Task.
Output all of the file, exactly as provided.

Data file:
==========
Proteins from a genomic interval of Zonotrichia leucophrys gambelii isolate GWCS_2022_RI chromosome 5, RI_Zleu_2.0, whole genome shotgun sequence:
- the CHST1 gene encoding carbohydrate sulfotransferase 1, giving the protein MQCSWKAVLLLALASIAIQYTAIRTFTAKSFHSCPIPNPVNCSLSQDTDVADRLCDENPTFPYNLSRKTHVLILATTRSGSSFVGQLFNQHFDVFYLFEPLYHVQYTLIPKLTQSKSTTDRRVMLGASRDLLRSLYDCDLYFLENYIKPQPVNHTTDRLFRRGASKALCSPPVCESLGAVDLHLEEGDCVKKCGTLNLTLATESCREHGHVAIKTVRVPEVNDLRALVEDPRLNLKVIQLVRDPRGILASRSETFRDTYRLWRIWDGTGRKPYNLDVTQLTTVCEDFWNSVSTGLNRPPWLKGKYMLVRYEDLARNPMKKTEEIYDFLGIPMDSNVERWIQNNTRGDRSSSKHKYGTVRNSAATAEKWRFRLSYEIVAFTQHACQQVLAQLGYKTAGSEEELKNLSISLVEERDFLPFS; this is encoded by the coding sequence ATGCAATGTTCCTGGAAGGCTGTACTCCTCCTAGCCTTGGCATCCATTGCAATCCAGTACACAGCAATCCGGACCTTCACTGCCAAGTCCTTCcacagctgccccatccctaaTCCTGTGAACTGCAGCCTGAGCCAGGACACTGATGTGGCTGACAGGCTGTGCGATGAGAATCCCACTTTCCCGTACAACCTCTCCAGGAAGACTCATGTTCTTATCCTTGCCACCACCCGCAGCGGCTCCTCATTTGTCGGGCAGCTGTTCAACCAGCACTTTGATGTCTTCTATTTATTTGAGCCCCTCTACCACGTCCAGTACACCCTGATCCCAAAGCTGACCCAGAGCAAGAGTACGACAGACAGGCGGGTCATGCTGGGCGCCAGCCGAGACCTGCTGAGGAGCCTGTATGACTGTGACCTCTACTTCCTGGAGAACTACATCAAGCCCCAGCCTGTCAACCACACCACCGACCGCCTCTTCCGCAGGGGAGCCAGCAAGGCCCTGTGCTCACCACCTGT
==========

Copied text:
Proteins from a genomic interval of Zonotrichia leucophrys gambelii isolate GWCS_2022_RI chromosome 5, RI_Zleu_2.0, whole genome shotgun sequence:
- the CHST1 gene encoding carbohydrate sulfotransferase 1, giving the protein MQCSWKAVLLLALASIAIQYTAIRTFTAKSFHSCPIPNPVNCSLSQDTDVADRLCDENPTFPYNLSRKTHVLILATTRSGSSFVGQLFNQHFDVFYLFEPLYHVQYTLIPKLTQSKSTTDRRVMLGASRDLLRSLYDCDLYFLENYIKPQPVNHTTDRLFRRGASKALCSPPVCESLGAVDLHLEEGDCVKKCGTLNLTLATESCREHGHVAIKTVRVPEVNDLRALVEDPRLNLKVIQLVRDPRGILASRSETFRDTYRLWRIWDGTGRKPYNLDVTQLTTVCEDFWNSVSTGLNRPPWLKGKYMLVRYEDLARNPMKKTEEIYDFLGIPMDSNVERWIQNNTRGDRSSSKHKYGTVRNSAATAEKWRFRLSYEIVAFTQHACQQVLAQLGYKTAGSEEELKNLSISLVEERDFLPFS; this is encoded by the coding sequence ATGCAATGTTCCTGGAAGGCTGTACTCCTCCTAGCCTTGGCATCCATTGCAATCCAGTACACAGCAATCCGGACCTTCACTGCCAAGTCCTTCcacagctgccccatccctaaTCCTGTGAACTGCAGCCTGAGCCAGGACACTGATGTGGCTGACAGGCTGTGCGATGAGAATCCCACTTTCCCGTACAACCTCTCCAGGAAGACTCATGTTCTTATCCTTGCCACCACCCGCAGCGGCTCCTCATTTGTCGGGCAGCTGTTCAACCAGCACTTTGATGTCTTCTATTTATTTGAGCCCCTCTACCACGTCCAGTACACCCTGATCCCAAAGCTGACCCAGAGCAAGAGTACGACAGACAGGCGGGTCATGCTGGGCGCCAGCCGAGACCTGCTGAGGAGCCTGTATGACTGTGACCTCTACTTCCTGGAGAACTACATCAAGCCCCAGCCTGTCAACCACACCACCGACCGCCTCTTCCGCAGGGGAGCCAGCAAGGCCCTGTGCTCACCACCTGT